FIRST AIRED: June 22, 2016

Nice work! Enjoy the show!


You’re busy. We get it.

Stay on top of the news with our Editor’s Picks newsletter.

US Edition
Intl. Edition
Unsubscribe at any time. One click, it’s gone.

Thanks for signing up!

We've got more news

Get our editor’s daily email summary of what’s going on in the world.

US Edition
Intl. Edition
Replay Program
More Info

COMING UP:Share Opener Variant 4



The sixth time a charm for North Korea, Pyongyang test-firing ballistic missiles from its east coast on Wednesday. South Korean state media say the first was likely a failure exploding in midair. But the second flew 400 kilometers, or about 250 miles, that's halfway to Japan, before falling into the sea.
The best result after five recent failures. Reuters Ju-min Park says the North seems desperate to make these weapons work.>> Kim Jong-un, the leader of North Korea, early this year, publicly ordered more tests of ballistic missiles and nuclear warheads. So experts are saying North Korean missile engineers are under some kind of political pressure to show the leader some good results.
At the same time, missile experts told me that it is easier for North Korea to launch another missile than to run a computer simulation, because it may have less computer analysis capability.>> These medium-range missiles called Musudan are key for the country's weapons program. They can serve as a delivery vehicle for a nuclear device to its close neighbors.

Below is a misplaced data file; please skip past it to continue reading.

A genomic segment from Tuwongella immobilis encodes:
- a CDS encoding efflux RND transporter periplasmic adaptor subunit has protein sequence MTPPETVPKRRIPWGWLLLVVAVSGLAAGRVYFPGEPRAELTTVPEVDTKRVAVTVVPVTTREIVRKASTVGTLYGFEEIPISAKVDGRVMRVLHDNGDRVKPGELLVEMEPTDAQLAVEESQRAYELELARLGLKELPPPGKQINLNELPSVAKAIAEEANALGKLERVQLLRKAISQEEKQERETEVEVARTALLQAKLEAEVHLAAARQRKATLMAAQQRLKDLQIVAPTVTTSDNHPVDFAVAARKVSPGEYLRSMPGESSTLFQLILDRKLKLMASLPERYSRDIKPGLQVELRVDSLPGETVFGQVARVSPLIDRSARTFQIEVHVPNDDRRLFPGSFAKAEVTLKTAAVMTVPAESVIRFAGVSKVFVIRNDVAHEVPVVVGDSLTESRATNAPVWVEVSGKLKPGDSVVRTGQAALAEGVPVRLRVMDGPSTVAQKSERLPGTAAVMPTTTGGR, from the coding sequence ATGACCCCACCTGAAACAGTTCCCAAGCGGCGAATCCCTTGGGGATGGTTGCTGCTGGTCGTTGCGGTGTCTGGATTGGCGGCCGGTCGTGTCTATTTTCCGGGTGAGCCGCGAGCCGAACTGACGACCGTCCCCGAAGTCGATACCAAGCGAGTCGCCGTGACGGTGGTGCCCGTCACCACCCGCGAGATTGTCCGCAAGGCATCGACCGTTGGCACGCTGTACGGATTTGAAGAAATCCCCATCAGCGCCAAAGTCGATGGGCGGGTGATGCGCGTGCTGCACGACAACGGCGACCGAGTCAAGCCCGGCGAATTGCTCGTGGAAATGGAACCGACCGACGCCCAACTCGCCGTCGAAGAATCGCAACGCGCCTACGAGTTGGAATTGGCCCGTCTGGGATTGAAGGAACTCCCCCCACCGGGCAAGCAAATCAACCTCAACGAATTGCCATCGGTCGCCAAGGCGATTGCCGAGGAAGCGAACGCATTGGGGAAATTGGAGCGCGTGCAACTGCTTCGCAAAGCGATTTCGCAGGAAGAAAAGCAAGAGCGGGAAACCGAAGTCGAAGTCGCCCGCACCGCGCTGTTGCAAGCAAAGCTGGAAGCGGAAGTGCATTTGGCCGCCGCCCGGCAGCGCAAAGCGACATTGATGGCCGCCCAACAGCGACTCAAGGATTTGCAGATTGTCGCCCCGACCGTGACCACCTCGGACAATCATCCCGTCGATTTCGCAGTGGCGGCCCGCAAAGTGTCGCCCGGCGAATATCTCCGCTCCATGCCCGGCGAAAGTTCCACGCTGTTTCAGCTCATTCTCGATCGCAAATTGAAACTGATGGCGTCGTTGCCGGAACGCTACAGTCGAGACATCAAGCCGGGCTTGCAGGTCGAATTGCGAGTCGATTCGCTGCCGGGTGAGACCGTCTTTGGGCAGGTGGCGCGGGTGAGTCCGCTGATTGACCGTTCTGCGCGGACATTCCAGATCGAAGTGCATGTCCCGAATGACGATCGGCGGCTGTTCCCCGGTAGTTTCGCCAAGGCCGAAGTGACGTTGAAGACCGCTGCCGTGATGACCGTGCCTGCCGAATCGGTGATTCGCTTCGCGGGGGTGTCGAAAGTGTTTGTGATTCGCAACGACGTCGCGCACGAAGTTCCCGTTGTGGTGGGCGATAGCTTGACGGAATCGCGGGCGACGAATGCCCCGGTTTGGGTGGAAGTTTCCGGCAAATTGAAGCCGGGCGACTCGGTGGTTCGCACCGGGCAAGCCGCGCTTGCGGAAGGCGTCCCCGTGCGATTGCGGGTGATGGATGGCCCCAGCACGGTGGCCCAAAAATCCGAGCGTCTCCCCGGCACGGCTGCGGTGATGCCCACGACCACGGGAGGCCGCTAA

>> North Korea's intermediate range missiles have the range of more than 3,000 kilometers, which can theoretically reach Guam and Japan. North Korea is believed to have up to 30 Musudan missiles, according to South Korean media. And officials here in Seoul said they were first deployed around 2007, although the North had never attempted to test-fire them until this year.
>> Tensions are running high after North Korea followed its fourth nuclear test in January with a satellite launch and a string of ballistic missile tests. The US, Japan, and South Korea all voicing disapproval on Wednesday. A Seoul spokesman saying North Korea should focus on its people's welfare rather than putting more resources into its growing arsenal of weapons.